We then determined whether decreasing the cutoff value defining functioning distractors below the 5 percent of observed student use^{5} would affect the associations of number of functioning distractors with question difficulty and discrimination. This was accomplished by first identifying two subsets of questions having either no or one functioning distractor defined by having been used by four (5 percent) of our students. For the first question subset, where there were no functioning distractors identified by use by at least four students, the Spearman rank correlation coefficients within an academic year for number of distractors used by at least one student with question score were ≤−0.76 (p≤0.0001) and for number of distractors with question discrimination were ≥0.38 (p≤0.0009). For the second question subset, where there was one distractor identified by use by at least four students, the Spearman rank correlation coefficients within an academic year for number of distractors used by at least one student with question score were ≤−0.33 (p≤0.0052) and for number of distractors with question discrimination were ≥0.26 (p≤0.0383). These significant associations show that using a cutoff value of use by at least four students failed to identify some distractors that had the anticipated associations with question difficulty and question discrimination and thus should be considered functioning. These results support the use by one student (1 percent of students) as a better cutoff value.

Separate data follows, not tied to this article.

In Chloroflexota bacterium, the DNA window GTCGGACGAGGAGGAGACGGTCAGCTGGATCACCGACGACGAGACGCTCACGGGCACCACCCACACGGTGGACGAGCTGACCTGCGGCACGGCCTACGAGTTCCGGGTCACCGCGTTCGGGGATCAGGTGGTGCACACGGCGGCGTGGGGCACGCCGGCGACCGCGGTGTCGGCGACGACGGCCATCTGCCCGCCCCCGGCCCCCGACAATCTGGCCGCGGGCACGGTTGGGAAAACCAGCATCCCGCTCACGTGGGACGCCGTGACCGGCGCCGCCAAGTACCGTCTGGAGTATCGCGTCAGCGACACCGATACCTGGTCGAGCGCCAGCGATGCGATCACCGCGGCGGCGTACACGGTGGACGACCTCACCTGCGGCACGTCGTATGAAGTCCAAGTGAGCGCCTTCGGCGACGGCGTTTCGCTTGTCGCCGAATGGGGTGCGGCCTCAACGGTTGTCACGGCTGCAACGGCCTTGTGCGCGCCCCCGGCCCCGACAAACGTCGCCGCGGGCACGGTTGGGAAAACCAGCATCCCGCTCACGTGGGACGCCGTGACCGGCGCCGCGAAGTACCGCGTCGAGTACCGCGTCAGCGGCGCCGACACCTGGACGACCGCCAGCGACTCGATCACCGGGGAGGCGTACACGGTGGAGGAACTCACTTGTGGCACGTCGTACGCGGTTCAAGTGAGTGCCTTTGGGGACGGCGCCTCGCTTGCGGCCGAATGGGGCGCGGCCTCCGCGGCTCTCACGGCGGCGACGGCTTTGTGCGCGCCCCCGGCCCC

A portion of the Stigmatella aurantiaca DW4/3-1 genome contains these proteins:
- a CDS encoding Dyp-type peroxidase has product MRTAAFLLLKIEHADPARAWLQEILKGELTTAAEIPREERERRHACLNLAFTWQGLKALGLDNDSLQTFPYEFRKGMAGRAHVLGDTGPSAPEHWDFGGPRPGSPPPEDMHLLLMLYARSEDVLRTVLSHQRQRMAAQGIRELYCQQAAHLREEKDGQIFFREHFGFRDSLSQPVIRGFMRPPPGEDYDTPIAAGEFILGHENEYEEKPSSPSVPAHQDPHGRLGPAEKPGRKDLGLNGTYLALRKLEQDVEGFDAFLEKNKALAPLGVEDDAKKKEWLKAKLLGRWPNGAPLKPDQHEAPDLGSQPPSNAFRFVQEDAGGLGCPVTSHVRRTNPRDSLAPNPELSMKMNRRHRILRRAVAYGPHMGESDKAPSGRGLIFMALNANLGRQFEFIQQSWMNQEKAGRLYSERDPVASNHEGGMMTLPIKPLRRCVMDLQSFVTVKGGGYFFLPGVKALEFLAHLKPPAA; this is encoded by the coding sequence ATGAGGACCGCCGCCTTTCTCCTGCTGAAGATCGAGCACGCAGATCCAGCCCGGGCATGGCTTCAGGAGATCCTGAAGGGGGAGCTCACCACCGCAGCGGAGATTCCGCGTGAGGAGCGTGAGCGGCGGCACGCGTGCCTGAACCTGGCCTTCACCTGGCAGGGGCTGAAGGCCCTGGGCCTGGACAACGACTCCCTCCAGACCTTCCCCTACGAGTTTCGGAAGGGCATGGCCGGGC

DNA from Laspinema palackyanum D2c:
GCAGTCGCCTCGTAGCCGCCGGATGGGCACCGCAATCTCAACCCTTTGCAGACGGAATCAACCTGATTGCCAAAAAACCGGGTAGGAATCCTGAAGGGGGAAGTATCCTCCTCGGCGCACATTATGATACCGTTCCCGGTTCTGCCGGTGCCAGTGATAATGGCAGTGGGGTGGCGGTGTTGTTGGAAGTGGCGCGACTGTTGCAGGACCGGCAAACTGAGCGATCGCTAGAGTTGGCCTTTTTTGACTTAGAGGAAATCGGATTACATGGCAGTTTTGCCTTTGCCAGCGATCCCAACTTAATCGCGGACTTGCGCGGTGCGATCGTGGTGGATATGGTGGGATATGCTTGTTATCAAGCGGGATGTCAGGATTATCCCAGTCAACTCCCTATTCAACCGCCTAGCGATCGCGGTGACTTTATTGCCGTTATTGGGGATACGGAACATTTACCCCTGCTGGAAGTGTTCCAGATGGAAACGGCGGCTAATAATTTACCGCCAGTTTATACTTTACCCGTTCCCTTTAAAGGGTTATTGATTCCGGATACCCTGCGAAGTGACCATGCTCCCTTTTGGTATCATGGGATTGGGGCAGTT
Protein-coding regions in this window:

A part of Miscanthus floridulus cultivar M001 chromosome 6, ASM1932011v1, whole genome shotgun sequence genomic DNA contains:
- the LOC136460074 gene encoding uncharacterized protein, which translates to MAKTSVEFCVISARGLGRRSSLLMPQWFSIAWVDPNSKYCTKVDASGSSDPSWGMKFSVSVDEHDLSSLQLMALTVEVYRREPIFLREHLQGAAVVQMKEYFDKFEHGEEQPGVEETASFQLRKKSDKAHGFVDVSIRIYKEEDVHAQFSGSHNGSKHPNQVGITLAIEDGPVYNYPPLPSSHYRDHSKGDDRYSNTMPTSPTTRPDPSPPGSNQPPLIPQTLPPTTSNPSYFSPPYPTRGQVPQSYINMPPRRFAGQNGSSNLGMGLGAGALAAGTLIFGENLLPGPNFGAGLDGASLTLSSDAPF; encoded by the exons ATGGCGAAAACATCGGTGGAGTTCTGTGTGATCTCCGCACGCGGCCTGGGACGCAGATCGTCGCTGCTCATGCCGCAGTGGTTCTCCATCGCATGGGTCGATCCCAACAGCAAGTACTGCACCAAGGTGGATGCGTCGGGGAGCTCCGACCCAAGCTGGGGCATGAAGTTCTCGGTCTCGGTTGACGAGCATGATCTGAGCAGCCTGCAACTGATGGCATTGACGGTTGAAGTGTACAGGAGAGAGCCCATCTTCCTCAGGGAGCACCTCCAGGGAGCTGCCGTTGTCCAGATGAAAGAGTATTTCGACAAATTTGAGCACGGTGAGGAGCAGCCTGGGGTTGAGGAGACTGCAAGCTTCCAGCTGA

#### Analyses of students